Ireland’s vaccine roll out has progressed well and at this stage the vast majority of adults who want to be fully vaccinated, are fully vaccinated.
It has been a long 18 months for people and business however the truth is the vaccine is not the solution that will finish the Covid story. The vaccine is a key protection but other simple protections like distancing and hand hygiene will continue to play a role as we head into another Autumn/Winter season.
The question of whether employers are entitled to know the vaccination status of their employees is on many lips at present. Each country will have its own legal and ethical position on this and you may hear some employers use the phrase ‘no jab, no job’. That is not a recommended position to take in Ireland! The Data Protection Commission (DPC) published guidance in June which, to paraphrase, advises that it is not acceptable for
employers to demand to know the vaccine status of employees.
This information forms part of an employee’s medical record and is viewed as special category personal data.
The DPC explains that unless there is any new government advice, or even legislation, it will not be changing this position. They make the point that there is no specific guidance as to what an employer could then legally do with that information. The issue remains that to treat an unvaccinated person less favourably than vaccinated colleagues could lead to a successful employee grievance or legal claim.
The issue of vaccines for employers remains frustratingly vague. Those who have the vaccine are low risk of contracting the virus and even lower of getting badly sick from it. The employer does indeed have a duty of care to ensure everyone is fit to perform their duty but unvaccinated employees may be perfectly fit to do their duty and do not pose a great risk to their vaccinated colleagues.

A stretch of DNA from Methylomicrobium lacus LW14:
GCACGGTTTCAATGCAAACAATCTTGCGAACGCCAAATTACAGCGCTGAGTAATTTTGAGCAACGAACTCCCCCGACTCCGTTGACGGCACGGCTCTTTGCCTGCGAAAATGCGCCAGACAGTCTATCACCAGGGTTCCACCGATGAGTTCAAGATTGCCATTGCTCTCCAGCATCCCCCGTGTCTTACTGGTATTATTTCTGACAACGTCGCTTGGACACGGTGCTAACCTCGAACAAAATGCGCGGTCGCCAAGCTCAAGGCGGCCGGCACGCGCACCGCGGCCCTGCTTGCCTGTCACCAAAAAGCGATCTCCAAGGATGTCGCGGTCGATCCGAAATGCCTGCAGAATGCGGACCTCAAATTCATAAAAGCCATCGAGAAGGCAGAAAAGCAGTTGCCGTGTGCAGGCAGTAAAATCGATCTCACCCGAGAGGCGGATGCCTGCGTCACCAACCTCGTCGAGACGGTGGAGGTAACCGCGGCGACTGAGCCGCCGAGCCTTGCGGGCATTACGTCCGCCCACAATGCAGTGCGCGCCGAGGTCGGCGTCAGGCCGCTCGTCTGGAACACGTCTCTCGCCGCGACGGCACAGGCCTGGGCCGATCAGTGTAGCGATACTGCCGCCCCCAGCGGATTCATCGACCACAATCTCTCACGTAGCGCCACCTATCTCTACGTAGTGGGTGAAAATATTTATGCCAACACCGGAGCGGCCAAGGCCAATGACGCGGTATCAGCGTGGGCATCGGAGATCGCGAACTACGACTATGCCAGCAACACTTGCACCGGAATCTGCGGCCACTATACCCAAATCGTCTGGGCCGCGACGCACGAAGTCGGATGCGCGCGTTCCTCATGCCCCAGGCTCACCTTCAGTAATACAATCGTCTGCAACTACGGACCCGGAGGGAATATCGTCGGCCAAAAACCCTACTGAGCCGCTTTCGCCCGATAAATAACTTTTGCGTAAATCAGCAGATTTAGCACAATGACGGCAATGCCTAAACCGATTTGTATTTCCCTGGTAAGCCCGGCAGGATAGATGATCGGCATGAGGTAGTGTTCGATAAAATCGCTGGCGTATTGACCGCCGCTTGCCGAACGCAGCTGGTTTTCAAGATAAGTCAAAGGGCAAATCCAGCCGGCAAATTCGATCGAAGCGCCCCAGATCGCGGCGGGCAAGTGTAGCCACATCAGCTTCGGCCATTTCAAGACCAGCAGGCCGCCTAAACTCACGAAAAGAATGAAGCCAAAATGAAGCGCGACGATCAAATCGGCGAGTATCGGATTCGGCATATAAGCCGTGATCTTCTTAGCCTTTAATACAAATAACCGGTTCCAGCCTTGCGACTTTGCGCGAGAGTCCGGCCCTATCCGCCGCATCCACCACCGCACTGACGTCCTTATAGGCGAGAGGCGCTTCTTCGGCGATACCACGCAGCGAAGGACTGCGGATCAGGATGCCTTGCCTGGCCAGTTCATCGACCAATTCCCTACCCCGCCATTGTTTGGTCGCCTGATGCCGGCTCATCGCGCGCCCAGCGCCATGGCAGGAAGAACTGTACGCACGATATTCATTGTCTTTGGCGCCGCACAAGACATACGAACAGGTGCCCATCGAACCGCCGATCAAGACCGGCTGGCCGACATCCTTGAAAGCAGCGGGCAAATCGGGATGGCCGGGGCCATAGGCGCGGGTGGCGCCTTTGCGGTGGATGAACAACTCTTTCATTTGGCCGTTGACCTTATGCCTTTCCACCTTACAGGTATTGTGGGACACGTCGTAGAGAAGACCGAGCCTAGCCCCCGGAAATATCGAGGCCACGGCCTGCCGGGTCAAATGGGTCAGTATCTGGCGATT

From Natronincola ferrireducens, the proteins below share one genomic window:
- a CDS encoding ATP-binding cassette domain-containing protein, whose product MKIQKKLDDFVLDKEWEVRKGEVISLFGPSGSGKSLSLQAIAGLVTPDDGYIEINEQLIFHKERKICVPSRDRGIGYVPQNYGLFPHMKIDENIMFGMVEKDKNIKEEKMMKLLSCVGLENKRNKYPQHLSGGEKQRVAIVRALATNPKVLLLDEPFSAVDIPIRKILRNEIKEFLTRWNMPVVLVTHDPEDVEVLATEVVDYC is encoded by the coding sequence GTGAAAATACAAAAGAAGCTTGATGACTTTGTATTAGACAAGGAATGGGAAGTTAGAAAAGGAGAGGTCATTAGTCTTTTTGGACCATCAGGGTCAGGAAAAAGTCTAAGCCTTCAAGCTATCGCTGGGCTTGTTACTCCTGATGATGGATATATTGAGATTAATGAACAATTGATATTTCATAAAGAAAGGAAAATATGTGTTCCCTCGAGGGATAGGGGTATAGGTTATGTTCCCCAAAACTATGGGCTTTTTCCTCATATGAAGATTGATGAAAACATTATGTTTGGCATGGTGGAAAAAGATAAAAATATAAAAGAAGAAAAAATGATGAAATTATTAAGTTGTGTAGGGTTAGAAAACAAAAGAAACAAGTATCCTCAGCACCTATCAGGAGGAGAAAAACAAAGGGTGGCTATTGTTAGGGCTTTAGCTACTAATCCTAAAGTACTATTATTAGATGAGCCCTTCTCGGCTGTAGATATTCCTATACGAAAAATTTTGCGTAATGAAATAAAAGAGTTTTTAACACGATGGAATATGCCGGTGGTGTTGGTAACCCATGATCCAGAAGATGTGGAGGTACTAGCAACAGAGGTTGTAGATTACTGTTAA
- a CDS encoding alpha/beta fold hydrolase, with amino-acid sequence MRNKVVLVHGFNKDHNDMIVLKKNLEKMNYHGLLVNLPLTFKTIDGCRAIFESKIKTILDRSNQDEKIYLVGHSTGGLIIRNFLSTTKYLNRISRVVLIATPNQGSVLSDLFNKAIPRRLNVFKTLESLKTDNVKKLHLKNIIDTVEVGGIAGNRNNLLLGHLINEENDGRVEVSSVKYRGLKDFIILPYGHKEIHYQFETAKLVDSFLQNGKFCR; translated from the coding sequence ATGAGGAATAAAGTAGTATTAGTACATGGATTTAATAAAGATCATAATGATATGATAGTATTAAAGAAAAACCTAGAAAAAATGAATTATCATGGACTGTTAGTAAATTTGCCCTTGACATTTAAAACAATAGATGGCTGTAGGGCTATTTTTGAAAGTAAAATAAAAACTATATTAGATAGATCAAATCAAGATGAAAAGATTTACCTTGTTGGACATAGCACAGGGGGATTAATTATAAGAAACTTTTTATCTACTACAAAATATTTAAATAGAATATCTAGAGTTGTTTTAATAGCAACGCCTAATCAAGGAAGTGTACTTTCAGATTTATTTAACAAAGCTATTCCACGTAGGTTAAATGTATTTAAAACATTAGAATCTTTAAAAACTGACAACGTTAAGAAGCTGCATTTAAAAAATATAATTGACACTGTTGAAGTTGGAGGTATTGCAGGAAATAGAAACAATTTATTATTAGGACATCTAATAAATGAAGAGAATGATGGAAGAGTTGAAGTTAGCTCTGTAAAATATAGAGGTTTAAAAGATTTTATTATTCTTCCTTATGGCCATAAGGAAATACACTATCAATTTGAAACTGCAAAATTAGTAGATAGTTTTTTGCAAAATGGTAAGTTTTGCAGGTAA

Ultimately that is the position until the Government publishes new guidelines that convince the DPC to change their stance! In making workplace decisions, an employer must also focus on the array of other measures (in addition to vaccination) that help keep employees, customers and visitors safe. These are the tried and trusted measures in the Work Safely Protocols that include, but are not limited to:
These protocols are expected to be updated shortly with the end of the Summer and the return of schools/colleges feeling like the start of another phase or chapter in this ongoing Covid story.
All of the above factors, as well as vaccination, feed into the risk analysis of making workplace decisions.
Employees may have concerns returning to a more normal work environment if they, or others they know of, are unvaccinated. It is certainly the case that a high vaccination rate in general leads to a lower overall risk to everyone, especially when an employer continues to practice other safety protocols.
The Covid pandemic continues to pose other new challenges to the legal, HR and safety worlds and it’s not possible in a note such as this to provide an answer to every individual workplace scenario readers will experience in their own organisations.
For now, the key takeaways include the inability of employers to demand the vaccination status of employees and to continue with existing safety protocols which are likely to be updated in the coming weeks. Government inspectors are still checking for safety compliance. They have completed more that 33,000 inspections since May 2020 so keep vigilant, even with a high vaccination rate.
If there are individual challenges or grievances posed by team members, seek legal or HR guidance and I am sure individual solutions can be found.
Tommy Smyth is a Director of Tom Smyth & Associates (TSA), who have assisted both Irish and international employers in Ireland in meeting their Human Resources objectives since 1991. TSA services include HR Consultancy, Conflict Resolution, Health & Safety, Employment Law. Visit them on www.tsaconsultants.ie or contact them on 021-4634154 or firstname.lastname@example.org
This Business Support article featured in the September/October 2021 issue of The Hardware Journal.